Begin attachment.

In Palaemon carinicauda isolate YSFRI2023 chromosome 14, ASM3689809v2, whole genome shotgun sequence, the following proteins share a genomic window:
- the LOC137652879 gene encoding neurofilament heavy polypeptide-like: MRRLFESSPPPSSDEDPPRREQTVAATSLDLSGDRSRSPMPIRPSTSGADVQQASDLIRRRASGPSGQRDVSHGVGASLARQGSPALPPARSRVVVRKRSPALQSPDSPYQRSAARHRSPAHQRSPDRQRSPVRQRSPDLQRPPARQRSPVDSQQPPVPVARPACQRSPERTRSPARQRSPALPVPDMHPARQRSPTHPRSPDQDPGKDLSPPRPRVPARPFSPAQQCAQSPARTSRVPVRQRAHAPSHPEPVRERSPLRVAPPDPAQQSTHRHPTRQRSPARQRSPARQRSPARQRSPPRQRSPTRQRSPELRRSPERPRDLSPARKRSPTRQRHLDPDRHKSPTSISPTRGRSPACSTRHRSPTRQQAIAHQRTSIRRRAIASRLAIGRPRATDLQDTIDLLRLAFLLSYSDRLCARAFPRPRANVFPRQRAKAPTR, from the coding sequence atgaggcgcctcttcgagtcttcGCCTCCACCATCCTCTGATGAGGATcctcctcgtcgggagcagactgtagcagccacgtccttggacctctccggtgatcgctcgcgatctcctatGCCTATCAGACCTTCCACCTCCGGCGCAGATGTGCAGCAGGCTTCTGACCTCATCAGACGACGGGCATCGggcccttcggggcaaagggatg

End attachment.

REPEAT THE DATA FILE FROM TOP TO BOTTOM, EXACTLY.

In Palaemon carinicauda isolate YSFRI2023 chromosome 14, ASM3689809v2, whole genome shotgun sequence, the following proteins share a genomic window:
- the LOC137652879 gene encoding neurofilament heavy polypeptide-like: MRRLFESSPPPSSDEDPPRREQTVAATSLDLSGDRSRSPMPIRPSTSGADVQQASDLIRRRASGPSGQRDVSHGVGASLARQGSPALPPARSRVVVRKRSPALQSPDSPYQRSAARHRSPAHQRSPDRQRSPVRQRSPDLQRPPARQRSPVDSQQPPVPVARPACQRSPERTRSPARQRSPALPVPDMHPARQRSPTHPRSPDQDPGKDLSPPRPRVPARPFSPAQQCAQSPARTSRVPVRQRAHAPSHPEPVRERSPLRVAPPDPAQQSTHRHPTRQRSPARQRSPARQRSPARQRSPPRQRSPTRQRSPELRRSPERPRDLSPARKRSPTRQRHLDPDRHKSPTSISPTRGRSPACSTRHRSPTRQQAIAHQRTSIRRRAIASRLAIGRPRATDLQDTIDLLRLAFLLSYSDRLCARAFPRPRANVFPRQRAKAPTR, from the coding sequence atgaggcgcctcttcgagtcttcGCCTCCACCATCCTCTGATGAGGATcctcctcgtcgggagcagactgtagcagccacgtccttggacctctccggtgatcgctcgcgatctcctatGCCTATCAGACCTTCCACCTCCGGCGCAGATGTGCAGCAGGCTTCTGACCTCATCAGACGACGGGCATCGggcccttcggggcaaagggatg